Slowing of cognitive processes: difficulty accessing memory and learning and remembering new people and events.
Sensory decline: delay in refocusing eyes and impaired ability to hear high-pitched sounds.
Weakened immune system: increased susceptibility to colds, the flu, and other illnesses.
Decline in muscle and bone mass.
Increased risk of developing heart disease and cancer.

When You Call Your Doctor: :
You need a complete physical every year after age 50. See your doctor right away, however, if you are concerned about the risk of age-related diseases.
Reminder: If you have a medical condition, talk to your doctor before taking supplements.

What It Is:
Put simply, aging is the process of growing old. Every part of the body is affected: Among other changes, hair turns gray, skin wrinkles, joints and muscles lose flexibility, bones become weak, memory declines, eyesight diminishes, and immunity is impaired.

What Causes It:
Cells in the body divide a set number of times; then they die and are replaced by new cells. With age, this process slows, and a progressive deterioration of all body systems begins. Though some of this decline is normal and inevitable, many researchers believe that unstable oxygen molecules called free radicals accelerate the process, making us old before our time. Some damage is unavoidable because free radicals are produced during the normal course of cell activity. But you may be able to slow aging by avoiding outside factors that foster free-radical formation — cigarette smoke, pollution, excessive alcohol, and radiation from X rays or the sun — and by enhancing your body’s own antioxidant defenses. Manufactured by the cells and obtained through diet, antioxidants are powerful weapons that can disarm free radicals.

How Supplements Can Help:
Some supplements should be used daily by everyone concerned about the effects of aging. Vitamin C and vitamin E are antioxidants that fight free radicals. Vitamin C and flavonoids work within the cell’s watery interior. Vitamin E protects the fatty membranes that surround cells; in addition, it improves immune function in older people and reduces the risk of some age-related conditions, including heart disease, some forms of cancer, and possibly Alzheimer’s. In a recent study from the National Institute on Aging, people who took vitamin E supplements were about half as likely to die of heart disease — the nation’s leading killer — as those not using vitamin E.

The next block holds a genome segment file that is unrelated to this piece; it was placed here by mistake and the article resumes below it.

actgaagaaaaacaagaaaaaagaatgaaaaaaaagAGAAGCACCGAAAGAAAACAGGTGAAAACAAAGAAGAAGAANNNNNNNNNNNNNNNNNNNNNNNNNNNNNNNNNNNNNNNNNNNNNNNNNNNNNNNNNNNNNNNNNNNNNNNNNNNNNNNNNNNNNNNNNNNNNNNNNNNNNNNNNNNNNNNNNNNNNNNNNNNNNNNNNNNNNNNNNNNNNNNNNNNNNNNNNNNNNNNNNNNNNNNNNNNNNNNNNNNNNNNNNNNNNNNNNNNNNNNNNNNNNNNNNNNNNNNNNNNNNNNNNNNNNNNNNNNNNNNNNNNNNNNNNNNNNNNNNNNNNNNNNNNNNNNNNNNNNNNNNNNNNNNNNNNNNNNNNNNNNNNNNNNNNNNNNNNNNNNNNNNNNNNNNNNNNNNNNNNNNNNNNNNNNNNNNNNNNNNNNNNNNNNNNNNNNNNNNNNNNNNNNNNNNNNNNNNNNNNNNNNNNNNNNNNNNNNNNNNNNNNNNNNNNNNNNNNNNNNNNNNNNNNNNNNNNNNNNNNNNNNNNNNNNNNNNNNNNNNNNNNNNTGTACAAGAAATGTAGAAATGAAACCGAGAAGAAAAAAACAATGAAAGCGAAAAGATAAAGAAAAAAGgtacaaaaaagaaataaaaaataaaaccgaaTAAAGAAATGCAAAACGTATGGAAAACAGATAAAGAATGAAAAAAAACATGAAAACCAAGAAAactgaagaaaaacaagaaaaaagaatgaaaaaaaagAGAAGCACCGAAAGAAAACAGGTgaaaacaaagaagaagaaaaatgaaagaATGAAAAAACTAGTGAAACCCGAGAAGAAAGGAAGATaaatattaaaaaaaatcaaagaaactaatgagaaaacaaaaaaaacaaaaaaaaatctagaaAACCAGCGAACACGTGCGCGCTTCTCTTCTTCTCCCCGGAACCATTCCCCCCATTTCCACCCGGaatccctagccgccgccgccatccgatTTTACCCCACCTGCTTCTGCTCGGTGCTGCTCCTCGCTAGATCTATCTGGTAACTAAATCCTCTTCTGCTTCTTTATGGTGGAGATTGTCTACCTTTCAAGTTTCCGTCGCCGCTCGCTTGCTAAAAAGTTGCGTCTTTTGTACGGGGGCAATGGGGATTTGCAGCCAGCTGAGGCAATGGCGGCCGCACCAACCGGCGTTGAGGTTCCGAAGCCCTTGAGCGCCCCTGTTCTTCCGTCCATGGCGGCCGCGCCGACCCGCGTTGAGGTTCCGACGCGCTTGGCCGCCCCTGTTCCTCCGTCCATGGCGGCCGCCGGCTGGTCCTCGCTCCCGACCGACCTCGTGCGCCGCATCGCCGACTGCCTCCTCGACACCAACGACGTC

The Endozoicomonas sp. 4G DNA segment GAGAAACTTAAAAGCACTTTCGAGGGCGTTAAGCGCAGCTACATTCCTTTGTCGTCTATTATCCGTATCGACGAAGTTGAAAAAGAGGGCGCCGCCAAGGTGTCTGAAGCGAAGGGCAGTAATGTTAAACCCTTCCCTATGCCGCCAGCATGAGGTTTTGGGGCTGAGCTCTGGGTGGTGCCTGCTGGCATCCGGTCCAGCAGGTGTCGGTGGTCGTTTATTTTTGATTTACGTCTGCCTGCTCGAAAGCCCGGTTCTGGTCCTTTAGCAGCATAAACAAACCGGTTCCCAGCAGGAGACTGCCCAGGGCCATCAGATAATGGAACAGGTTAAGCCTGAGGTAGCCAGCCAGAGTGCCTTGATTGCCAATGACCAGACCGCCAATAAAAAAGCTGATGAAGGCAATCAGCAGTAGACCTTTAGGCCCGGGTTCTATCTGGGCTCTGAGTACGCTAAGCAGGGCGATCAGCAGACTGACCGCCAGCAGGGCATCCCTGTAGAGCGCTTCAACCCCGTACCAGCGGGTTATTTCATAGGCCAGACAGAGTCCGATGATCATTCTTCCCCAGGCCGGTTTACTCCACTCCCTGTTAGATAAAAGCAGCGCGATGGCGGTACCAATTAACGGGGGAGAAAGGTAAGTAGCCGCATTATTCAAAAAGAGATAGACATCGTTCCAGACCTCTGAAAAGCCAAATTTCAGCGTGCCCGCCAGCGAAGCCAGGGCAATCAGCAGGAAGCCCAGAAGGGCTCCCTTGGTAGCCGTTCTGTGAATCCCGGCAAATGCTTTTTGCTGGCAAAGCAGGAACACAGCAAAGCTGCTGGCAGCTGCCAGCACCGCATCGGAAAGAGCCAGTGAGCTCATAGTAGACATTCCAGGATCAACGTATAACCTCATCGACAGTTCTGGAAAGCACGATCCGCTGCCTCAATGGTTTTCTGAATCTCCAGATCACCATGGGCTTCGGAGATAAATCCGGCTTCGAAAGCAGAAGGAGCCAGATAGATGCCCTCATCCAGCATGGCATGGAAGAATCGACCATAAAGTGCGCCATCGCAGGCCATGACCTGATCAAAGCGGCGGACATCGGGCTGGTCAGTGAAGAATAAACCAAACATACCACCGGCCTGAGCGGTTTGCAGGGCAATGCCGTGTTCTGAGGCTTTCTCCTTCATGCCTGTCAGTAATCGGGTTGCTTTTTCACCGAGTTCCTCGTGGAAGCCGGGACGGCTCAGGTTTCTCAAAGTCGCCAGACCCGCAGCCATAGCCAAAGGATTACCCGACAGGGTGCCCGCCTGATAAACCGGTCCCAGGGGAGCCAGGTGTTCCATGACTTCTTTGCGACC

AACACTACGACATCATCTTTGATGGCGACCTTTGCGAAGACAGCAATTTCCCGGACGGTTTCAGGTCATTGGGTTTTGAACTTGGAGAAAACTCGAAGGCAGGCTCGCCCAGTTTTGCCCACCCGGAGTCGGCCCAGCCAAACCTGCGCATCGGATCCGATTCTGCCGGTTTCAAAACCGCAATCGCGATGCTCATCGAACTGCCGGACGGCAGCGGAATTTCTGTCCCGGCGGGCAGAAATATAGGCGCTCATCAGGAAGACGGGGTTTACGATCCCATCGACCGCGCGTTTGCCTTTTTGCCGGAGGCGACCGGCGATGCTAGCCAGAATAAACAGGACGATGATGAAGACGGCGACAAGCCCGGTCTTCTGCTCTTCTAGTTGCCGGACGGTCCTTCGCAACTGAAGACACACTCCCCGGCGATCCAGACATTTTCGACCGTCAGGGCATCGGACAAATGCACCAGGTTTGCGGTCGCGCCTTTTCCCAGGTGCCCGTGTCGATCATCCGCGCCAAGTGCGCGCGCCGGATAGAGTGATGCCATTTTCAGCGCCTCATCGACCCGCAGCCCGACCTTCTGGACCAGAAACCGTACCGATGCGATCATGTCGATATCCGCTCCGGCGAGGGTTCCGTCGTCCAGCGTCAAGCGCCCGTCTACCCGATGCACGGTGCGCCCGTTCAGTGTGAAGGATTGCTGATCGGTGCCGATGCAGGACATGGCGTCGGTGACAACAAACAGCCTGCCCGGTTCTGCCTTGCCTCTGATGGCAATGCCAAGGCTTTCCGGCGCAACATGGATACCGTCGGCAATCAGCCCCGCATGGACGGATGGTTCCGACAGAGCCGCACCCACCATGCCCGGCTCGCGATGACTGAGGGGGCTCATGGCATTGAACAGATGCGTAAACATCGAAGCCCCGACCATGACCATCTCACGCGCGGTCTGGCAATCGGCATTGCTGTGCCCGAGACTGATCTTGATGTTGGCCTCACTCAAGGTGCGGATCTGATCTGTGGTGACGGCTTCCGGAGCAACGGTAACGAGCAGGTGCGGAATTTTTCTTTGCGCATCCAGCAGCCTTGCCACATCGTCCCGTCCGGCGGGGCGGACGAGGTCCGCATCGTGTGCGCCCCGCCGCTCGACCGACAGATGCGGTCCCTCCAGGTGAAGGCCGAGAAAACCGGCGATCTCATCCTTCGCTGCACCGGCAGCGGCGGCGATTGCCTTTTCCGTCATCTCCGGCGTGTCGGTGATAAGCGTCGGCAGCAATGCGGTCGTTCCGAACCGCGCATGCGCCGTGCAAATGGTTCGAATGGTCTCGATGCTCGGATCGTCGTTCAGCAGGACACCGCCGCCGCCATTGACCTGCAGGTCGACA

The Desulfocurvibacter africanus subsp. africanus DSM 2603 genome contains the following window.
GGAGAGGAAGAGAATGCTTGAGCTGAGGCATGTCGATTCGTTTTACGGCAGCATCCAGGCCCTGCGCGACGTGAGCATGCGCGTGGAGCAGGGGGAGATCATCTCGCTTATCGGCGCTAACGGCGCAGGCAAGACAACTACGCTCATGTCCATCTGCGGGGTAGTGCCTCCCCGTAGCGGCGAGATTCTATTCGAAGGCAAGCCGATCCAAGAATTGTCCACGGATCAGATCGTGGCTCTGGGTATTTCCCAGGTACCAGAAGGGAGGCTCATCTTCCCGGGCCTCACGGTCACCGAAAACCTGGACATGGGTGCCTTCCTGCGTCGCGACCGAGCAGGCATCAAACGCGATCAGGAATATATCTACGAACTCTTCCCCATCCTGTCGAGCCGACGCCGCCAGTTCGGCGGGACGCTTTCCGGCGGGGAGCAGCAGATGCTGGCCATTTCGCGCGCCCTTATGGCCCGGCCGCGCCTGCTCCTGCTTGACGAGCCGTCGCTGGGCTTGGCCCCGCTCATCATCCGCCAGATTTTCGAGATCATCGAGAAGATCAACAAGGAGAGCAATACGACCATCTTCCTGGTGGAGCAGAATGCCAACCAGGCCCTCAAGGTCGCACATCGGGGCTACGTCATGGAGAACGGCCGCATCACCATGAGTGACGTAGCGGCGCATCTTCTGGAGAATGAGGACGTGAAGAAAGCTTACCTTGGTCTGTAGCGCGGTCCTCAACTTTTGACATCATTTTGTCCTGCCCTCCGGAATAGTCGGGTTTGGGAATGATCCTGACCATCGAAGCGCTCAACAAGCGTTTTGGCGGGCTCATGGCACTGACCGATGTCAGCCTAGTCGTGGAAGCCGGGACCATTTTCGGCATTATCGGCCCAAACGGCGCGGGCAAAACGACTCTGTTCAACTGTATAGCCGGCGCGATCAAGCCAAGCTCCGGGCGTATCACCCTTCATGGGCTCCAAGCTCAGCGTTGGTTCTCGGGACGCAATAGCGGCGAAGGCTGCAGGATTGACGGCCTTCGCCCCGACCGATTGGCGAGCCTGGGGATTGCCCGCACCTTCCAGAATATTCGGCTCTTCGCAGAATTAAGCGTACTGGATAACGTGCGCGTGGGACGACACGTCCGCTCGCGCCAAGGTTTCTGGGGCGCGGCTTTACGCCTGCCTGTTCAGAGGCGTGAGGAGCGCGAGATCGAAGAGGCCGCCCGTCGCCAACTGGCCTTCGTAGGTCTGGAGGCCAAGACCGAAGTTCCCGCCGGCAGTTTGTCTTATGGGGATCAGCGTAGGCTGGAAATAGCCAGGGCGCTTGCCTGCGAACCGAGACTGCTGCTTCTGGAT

Green tea extract, long prized for its longevity-promoting properties, and grape seed extract (100 mg twice a day) are other antioxidants that may be more potent than vitamins C and E.

Folic acid, a B vitamin, maintains red blood cells and promotes the healthy functioning of nerves. Moreover, it protects the heart by helping the body process homocysteine, an amino acid-like compound that may raise the risk of heart disease. Folic acid is assisted by vitamin B12, which fosters healthy brain functioning. Taking this vitamin is important because many older people lose the ability to absorb it from food, and low B12 levels can cause nerve damage and dementia. The amino acid-like substance carnitine contributes to a healthy heart because it helps transport oxygen to the cells and produces energy. Evening primrose oil contains gamma-linolenic acid (GLA), which is essential to a number of body processes. As it ages, the body loses its ability to convert the fats present in foods to GLA.